Haass defines three factors affecting the end of unipolarity:
– new players appearing; this process is unstoppable;
– America creating a nonpolar world through its actions, weakening its own position, for example, the war in Iraq;
– Globalization increases the volume, speed, and importance of cross-border flows (a thesis, similar to the ideas of P. Virilio on “dromocracy”).
According to Haass, a new model of international relations should be based on multilateral cooperation, multilateralism, providing contacts not at the interstate level, but at the level of those actors that are useful for consolidation in order to solve tactical problems. Thus, organizations such as the UN are generally unsuitable for settling most issues. Haass, as well as Beck, actually “buries” the nation-state system. At the same time, the concept advocated by the CFR head does not abolish the idea of American Empire, but takes it to a new level. This empire is not conceptualized as a traditional state, but as a certain network structure. Haass talks not just about nonpolarity, but also about “coordinated nonpolarity”. There is a question: who will coordinate it?
In conclusion, we can identify some of the prerequisites for the formation of multipolar global geopolitics:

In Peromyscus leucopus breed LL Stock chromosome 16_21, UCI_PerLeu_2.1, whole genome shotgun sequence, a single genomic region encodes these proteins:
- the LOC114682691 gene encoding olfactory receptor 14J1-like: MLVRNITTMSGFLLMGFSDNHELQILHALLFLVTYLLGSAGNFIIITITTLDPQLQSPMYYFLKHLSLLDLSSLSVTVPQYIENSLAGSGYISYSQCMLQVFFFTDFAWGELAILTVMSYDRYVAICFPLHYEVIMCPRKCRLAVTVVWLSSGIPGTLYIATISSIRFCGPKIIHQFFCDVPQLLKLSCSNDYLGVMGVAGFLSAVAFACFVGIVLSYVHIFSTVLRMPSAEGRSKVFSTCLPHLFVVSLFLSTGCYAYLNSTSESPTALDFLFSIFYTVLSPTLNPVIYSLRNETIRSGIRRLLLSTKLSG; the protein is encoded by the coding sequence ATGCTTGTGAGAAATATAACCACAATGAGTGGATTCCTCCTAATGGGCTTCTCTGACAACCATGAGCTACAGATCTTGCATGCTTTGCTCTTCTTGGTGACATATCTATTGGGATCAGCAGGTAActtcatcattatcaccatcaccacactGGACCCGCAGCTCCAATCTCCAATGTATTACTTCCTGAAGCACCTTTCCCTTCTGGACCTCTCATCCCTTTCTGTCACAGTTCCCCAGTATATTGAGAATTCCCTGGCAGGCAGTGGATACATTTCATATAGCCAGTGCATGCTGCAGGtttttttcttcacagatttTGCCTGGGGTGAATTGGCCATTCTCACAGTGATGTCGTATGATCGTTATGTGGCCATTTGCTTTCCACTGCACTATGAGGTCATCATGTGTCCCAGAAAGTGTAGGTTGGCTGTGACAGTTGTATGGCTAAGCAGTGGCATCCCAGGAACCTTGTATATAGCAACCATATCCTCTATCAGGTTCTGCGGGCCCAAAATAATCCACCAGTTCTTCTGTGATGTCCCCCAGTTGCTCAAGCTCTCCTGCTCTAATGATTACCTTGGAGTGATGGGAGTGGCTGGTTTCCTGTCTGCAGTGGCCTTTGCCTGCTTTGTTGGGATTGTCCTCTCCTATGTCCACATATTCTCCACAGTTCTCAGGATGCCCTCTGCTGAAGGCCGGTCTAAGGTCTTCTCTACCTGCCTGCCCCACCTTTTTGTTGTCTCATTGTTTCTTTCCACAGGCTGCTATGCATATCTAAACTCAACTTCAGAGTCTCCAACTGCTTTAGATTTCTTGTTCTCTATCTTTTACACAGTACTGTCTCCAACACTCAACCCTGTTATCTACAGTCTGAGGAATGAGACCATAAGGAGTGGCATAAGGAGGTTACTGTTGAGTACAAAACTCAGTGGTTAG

1. The social paradigm is fundamentally changing as well as the understanding of the paradigm – in geopolitics, the economy, and the globalization processes.
2. The Land pole’s lack of its own existence model in the changed coordinate system threatens its insertion into globalist projects, created by the thalassocratic civilization: whether it is a strict transformation into the Periphery, subordinate to the globalist core, or “soft” dissolution in mondialist “cosmopolitan space.” The neoconservative projects of US global domination or developed CFR soft-power technology for “nonpolar coordination” are just different methods to achieve the same goal.
3. Under modern conditions, we cannot appeal to the national state, to sovereignty, thus we turn to the old defunct models and naturally fail. On the other hand, we should pay attention to various fasciation theories developed by Western and non-Western geopolitical scientists.